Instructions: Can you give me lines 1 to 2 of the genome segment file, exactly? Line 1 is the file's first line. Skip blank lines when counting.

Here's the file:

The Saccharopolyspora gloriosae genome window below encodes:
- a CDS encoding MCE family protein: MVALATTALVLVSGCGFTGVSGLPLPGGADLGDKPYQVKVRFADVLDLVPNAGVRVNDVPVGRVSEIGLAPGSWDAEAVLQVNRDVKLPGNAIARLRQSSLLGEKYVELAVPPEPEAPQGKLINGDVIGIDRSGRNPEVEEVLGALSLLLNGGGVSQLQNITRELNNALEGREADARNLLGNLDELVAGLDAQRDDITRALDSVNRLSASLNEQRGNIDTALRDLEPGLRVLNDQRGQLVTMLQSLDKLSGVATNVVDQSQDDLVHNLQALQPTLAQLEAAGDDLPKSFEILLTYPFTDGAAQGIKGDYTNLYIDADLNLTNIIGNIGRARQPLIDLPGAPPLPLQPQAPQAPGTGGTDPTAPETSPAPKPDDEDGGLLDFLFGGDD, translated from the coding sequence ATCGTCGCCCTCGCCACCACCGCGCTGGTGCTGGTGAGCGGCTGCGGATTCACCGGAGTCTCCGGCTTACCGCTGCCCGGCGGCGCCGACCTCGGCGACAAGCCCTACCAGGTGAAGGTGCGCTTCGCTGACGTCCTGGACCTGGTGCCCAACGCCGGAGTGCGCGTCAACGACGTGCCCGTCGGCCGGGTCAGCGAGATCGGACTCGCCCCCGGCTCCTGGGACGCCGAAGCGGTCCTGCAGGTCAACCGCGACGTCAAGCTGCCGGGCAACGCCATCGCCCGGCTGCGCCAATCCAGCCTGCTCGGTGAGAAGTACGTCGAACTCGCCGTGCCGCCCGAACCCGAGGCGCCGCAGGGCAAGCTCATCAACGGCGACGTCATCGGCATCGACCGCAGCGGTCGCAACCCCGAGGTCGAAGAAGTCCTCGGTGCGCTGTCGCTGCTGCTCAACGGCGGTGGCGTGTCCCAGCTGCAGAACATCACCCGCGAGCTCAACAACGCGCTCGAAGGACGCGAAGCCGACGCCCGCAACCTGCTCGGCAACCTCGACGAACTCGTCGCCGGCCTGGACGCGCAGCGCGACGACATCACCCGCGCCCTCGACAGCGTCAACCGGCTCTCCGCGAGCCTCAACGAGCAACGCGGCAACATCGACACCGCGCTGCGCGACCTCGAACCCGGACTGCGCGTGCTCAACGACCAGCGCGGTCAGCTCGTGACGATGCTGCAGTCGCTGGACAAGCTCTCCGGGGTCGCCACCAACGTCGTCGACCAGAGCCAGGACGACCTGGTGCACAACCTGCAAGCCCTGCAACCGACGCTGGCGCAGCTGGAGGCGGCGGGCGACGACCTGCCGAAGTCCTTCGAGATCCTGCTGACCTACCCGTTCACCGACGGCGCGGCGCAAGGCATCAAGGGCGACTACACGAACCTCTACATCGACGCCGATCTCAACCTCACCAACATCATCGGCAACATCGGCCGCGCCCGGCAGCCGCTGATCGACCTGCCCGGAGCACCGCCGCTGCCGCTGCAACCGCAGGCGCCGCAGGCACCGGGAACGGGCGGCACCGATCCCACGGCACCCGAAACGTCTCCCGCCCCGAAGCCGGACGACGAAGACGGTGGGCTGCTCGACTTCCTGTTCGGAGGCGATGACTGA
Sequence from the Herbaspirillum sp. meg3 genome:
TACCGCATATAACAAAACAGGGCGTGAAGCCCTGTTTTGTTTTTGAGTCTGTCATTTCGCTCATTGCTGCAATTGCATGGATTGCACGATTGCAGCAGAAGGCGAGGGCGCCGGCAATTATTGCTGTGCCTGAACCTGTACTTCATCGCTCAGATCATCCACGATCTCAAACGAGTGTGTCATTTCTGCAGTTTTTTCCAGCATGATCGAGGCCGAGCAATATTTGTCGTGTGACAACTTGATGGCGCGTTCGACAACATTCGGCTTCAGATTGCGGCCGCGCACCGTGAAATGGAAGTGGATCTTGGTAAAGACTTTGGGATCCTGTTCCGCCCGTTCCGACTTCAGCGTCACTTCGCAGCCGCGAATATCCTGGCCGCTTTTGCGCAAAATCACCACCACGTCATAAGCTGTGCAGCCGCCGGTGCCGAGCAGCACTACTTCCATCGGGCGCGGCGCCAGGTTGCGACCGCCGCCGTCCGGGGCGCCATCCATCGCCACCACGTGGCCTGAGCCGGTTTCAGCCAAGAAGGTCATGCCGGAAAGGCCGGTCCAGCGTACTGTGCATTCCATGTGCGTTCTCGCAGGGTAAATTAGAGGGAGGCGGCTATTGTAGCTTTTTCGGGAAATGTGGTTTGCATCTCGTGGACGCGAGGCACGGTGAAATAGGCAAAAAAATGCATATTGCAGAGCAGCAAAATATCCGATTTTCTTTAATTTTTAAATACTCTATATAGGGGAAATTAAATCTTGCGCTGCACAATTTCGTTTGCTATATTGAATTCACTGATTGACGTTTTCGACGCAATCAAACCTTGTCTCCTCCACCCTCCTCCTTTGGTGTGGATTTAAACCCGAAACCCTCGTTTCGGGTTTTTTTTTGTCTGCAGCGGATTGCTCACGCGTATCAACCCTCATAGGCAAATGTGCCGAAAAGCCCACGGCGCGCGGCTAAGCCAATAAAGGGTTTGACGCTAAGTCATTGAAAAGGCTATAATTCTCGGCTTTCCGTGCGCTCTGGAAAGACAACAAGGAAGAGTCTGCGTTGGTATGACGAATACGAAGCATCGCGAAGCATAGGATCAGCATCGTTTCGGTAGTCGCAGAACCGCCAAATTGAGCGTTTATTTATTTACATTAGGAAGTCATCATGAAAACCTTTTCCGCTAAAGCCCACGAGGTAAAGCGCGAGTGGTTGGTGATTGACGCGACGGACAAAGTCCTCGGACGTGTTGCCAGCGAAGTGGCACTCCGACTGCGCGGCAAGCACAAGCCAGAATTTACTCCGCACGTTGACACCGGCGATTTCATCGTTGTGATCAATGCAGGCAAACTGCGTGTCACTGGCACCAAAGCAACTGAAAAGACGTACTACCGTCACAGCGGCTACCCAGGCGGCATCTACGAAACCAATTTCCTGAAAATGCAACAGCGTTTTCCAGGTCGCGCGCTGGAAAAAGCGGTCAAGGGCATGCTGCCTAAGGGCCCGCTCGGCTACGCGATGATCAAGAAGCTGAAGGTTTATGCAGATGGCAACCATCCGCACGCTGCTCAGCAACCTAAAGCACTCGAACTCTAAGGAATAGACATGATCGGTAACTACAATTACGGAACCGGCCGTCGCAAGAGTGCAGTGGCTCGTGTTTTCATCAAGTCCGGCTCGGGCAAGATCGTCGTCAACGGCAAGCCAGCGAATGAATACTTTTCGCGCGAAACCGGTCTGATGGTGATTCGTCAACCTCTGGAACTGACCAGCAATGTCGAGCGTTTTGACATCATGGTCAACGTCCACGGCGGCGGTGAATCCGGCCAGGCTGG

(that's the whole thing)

The Saccharopolyspora gloriosae genome window below encodes:
- a CDS encoding MCE family protein: MVALATTALVLVSGCGFTGVSGLPLPGGADLGDKPYQVKVRFADVLDLVPNAGVRVNDVPVGRVSEIGLAPGSWDAEAVLQVNRDVKLPGNAIARLRQSSLLGEKYVELAVPPEPEAPQGKLINGDVIGIDRSGRNPEVEEVLGALSLLLNGGGVSQLQNITRELNNALEGREADARNLLGNLDELVAGLDAQRDDITRALDSVNRLSASLNEQRGNIDTALRDLEPGLRVLNDQRGQLVTMLQSLDKLSGVATNVVDQSQDDLVHNLQALQPTLAQLEAAGDDLPKSFEILLTYPFTDGAAQGIKGDYTNLYIDADLNLTNIIGNIGRARQPLIDLPGAPPLPLQPQAPQAPGTGGTDPTAPETSPAPKPDDEDGGLLDFLFGGDD, translated from the coding sequence ATCGTCGCCCTCGCCACCACCGCGCTGGTGCTGGTGAGCGGCTGCGGATTCACCGGAGTCTCCGGCTTACCGCTGCCCGGCGGCGCCGACCTCGGCGACAAGCCCTACCAGGTGAAGGTGCGCTTCGCTGACGTCCTGGACCTGGTGCCCAACGCCGGAGTGCGCGTCAACGACGTGCCCGTCGGCCGGGTCAGCGAGATCGGACTCGCCCCCGGCTCCTGGGACGCCGAAGCGGTCCTGCAGGTCAACCGCGACGTCAAGCTGCCGGGCAACGCCATCGCCCGGCTGCGCCAATCCAGCCTGCTCGGTGAGAAGTACGTCGAACTCGCCGTGCCGCCCGAACCCGAGGCGCCGCAGGGCAAGCTCATCAACGGCGACGTCATCGGCATCGACCGCAGCGGTCGCAACCCCGAGGTCGAAGAAGTCCTCGGTGCGCTGTCGCTGCTGCTCAACGGCGGTGGCGTGTCCCAGCTGCAGAACATCACCCGCGAGCTCAACAACGCGCTCGAAGGACGCGAAGCCGACGCCCGCAACCTGCTCGGCAACCTCGACGAACTCGTCGCCGGCCTGGACGCGCAGCGCGACGACATCACCCGCGCCCTCGACAGCGTCAACCGGCTCTCCGCGAGCCTCAACGAGCAACGCGGCAACATCGACACCGCGCTGCGCGACCTCGAACCCGGACTGCGCGTGCTCAACGACCAGCGCGGTCAGCTCGTGACGATGCTGCAGTCGCTGGACAAGCTCTCCGGGGTCGCCACCAACGTCGTCGACCAGAGCCAGGACGACCTGGTGCACAACCTGCAAGCCCTGCAACCGACGCTGGCGCAGCTGGAGGCGGCGGGCGACGACCTGCCGAAGTCCTTCGAGATCCTGCTGACCTACCCGTTCACCGACGGCGCGGCGCAAGGCATCAAGGGCGACTACACGAACCTCTACATCGACGCCGATCTCAACCTCACCAACATCATCGGCAACATCGGCCGCGCCCGGCAGCCGCTGATCGACCTGCCCGGAGCACCGCCGCTGCCGCTGCAACCGCAGGCGCCGCAGGCACCGGGAACGGGCGGCACCGATCCCACGGCACCCGAAACGTCTCCCGCCCCGAAGCCGGACGACGAAGACGGTGGGCTGCTCGACTTCCTGTTCGGAGGCGATGACTGA